I got about 400 comment emails in my in-box. They wouldn't turn off. I repeatedly clicked the unsubscribe. Finally, there was a long comment from another pastor who called the original blogger on the carpet, detailing errors in specific references to scripture, citing science, citing errors in interpretation and inconsistencies, of both scripture references and from the blogger's past writings.

Then the comments stopped. Cold. I checked the blog and it no longer showed a comment box. But this morning, the plague of locusts returned.

Thursday, August 20, 2009

How long are they going to keep me waiting?

Last week I finally had a medical appointment with a nurse practitioner at an extremely large clinic in a far city for an on-going health problem. I've lived with the problem for a long time; I know it isn't going to kill me, but there are reasons to make sure there aren't other problems that are masked by the main symptoms.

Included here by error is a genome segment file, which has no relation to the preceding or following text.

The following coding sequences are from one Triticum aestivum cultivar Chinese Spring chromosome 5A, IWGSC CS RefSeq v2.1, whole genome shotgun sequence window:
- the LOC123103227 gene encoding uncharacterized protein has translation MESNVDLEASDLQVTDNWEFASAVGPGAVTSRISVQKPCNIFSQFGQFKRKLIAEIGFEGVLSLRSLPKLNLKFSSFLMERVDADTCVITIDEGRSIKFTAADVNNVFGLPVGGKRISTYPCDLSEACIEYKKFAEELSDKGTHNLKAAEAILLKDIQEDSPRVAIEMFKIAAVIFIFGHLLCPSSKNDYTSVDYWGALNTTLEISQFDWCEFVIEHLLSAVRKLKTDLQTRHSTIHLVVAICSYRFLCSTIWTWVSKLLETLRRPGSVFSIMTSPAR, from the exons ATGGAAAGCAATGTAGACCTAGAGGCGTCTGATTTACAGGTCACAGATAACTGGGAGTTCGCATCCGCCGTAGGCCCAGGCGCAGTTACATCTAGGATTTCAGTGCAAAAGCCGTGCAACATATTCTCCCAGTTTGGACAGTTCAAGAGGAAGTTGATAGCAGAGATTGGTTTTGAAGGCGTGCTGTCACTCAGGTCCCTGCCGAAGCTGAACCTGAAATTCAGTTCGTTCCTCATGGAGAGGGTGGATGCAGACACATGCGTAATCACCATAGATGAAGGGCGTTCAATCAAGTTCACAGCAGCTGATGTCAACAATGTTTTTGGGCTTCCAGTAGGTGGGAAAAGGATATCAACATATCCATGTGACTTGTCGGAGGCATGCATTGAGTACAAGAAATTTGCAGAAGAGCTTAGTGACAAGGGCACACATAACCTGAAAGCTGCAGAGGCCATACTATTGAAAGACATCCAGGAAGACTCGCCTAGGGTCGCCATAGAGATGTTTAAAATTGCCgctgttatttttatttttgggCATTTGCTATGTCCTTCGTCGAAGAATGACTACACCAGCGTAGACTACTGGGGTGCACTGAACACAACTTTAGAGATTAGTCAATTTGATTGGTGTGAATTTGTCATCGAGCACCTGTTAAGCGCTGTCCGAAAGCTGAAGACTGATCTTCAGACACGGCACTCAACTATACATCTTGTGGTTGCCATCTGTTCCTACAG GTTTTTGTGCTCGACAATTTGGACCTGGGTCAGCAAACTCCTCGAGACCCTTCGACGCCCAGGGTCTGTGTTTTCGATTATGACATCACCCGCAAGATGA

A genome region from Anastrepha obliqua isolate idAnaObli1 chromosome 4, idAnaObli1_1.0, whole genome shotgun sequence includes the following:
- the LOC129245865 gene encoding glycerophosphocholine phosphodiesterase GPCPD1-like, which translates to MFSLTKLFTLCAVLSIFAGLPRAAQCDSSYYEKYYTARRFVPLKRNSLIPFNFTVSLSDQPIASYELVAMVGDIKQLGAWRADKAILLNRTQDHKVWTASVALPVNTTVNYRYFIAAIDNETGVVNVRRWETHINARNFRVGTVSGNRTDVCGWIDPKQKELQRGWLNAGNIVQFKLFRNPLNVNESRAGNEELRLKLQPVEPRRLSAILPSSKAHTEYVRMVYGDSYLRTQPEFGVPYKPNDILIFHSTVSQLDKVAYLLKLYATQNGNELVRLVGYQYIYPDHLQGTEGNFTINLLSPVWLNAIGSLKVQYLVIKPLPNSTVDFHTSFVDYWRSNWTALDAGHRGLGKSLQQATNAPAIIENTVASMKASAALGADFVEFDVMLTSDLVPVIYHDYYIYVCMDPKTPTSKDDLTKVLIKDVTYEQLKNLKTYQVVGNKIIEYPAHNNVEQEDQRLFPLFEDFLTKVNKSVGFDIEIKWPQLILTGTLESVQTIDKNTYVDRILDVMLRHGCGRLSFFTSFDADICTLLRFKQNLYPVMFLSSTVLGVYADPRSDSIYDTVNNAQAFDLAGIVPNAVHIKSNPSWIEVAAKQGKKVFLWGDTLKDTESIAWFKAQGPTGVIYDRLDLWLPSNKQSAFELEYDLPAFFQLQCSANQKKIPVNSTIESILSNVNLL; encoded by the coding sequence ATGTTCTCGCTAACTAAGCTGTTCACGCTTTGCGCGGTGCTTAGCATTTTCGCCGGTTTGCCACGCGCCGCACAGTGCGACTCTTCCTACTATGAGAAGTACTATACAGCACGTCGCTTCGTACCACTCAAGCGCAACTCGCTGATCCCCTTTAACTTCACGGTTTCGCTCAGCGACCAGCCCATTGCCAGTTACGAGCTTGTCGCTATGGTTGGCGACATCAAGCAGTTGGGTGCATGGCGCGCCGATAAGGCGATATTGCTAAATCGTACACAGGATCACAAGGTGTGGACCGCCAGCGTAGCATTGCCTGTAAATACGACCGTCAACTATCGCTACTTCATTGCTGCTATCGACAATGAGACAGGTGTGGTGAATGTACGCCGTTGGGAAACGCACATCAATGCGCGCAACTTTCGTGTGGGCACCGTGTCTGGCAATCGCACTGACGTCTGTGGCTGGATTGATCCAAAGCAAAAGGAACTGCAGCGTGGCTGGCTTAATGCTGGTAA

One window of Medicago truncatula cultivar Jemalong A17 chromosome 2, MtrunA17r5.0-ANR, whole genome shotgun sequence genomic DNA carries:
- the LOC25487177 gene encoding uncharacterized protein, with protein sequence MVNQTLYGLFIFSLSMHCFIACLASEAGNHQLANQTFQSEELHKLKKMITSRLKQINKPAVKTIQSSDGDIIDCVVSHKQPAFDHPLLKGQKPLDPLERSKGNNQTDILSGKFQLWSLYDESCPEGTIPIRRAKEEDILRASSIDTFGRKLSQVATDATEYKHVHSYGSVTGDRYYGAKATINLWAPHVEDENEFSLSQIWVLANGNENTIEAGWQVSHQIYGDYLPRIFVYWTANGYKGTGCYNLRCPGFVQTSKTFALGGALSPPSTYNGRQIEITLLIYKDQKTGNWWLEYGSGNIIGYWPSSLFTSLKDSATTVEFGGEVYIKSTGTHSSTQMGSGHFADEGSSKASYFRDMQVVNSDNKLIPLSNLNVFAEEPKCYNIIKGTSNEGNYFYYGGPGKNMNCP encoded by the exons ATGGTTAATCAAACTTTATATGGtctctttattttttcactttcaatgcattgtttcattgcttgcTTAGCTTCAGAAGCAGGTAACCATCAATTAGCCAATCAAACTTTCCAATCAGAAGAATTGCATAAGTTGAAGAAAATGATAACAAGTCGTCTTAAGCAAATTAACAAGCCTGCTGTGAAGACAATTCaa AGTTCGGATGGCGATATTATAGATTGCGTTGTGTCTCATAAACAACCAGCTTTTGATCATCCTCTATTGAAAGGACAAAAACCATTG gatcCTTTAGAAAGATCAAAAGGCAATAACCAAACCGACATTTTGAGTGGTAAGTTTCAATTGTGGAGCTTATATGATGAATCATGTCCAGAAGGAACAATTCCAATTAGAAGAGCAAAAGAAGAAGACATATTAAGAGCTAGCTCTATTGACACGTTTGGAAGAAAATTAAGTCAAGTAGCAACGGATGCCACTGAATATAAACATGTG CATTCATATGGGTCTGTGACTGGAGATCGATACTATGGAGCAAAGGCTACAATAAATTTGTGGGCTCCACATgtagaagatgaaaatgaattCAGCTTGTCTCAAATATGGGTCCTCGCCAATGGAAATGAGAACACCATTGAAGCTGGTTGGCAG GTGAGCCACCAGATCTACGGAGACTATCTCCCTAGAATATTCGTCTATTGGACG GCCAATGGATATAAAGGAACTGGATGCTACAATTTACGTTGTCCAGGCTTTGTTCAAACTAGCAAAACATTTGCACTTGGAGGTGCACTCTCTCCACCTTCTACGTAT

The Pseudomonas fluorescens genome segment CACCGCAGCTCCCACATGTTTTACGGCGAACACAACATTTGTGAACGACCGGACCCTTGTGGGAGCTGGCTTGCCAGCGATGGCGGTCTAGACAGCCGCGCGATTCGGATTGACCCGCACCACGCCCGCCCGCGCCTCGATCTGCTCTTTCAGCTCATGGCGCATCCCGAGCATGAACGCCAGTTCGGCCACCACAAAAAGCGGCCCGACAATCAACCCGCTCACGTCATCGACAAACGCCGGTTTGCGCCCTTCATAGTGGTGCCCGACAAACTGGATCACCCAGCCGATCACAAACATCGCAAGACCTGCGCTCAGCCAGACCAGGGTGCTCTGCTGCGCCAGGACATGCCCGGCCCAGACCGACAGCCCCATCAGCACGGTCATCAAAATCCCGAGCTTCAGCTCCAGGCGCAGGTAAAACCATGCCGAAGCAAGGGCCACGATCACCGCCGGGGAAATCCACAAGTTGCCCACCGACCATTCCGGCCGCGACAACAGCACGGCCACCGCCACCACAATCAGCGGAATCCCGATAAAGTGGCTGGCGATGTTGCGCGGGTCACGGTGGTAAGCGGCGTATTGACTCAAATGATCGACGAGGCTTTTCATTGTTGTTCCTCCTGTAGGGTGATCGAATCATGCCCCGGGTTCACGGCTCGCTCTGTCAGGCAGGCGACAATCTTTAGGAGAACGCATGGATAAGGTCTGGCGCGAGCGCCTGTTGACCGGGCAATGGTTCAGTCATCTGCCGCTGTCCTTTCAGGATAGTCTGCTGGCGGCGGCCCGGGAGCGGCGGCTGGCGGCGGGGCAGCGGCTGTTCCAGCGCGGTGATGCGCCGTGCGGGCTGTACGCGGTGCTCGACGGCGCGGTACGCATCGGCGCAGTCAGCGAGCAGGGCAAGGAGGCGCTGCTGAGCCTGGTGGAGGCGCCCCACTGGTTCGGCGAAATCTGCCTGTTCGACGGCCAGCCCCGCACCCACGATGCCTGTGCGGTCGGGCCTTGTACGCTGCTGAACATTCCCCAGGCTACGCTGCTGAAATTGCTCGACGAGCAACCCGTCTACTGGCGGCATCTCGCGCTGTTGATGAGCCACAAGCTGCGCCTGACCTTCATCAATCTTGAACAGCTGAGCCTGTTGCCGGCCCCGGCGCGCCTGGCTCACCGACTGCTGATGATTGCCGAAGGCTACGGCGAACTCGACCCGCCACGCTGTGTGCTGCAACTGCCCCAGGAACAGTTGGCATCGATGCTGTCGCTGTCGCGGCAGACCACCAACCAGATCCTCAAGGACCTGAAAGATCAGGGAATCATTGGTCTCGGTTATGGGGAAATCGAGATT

This appointment was set up through my regular family doctor, and it took about 5 weeks until I could get in. I had hoped to see the specialist, but I was assigned to the CNP. I thought she was really good. She asked about 100 questions and made a point of making sure she understood my answers. I was impressed. I've actually seen another specialist twice a few years ago, at another clinic, but he asked only a few questions, proclaimed a very general diagnosis, never even checked my body, and sent me on my way with no tests, with no care plan or suggestions or patient information about the supposed diagnosis. Needless to say, I was POed.

The CNP told me what tests were needed; that was not a surprise, because I've had those before elsewhere. She told me to stop taking one medication, but to start two others. She then walked me out to the desk, where she told the clerk to schedule me for four tests and a followup visit. That woman said, "I don't know how. The schedulers are in the back." She asked me if my phone would take a message when they called.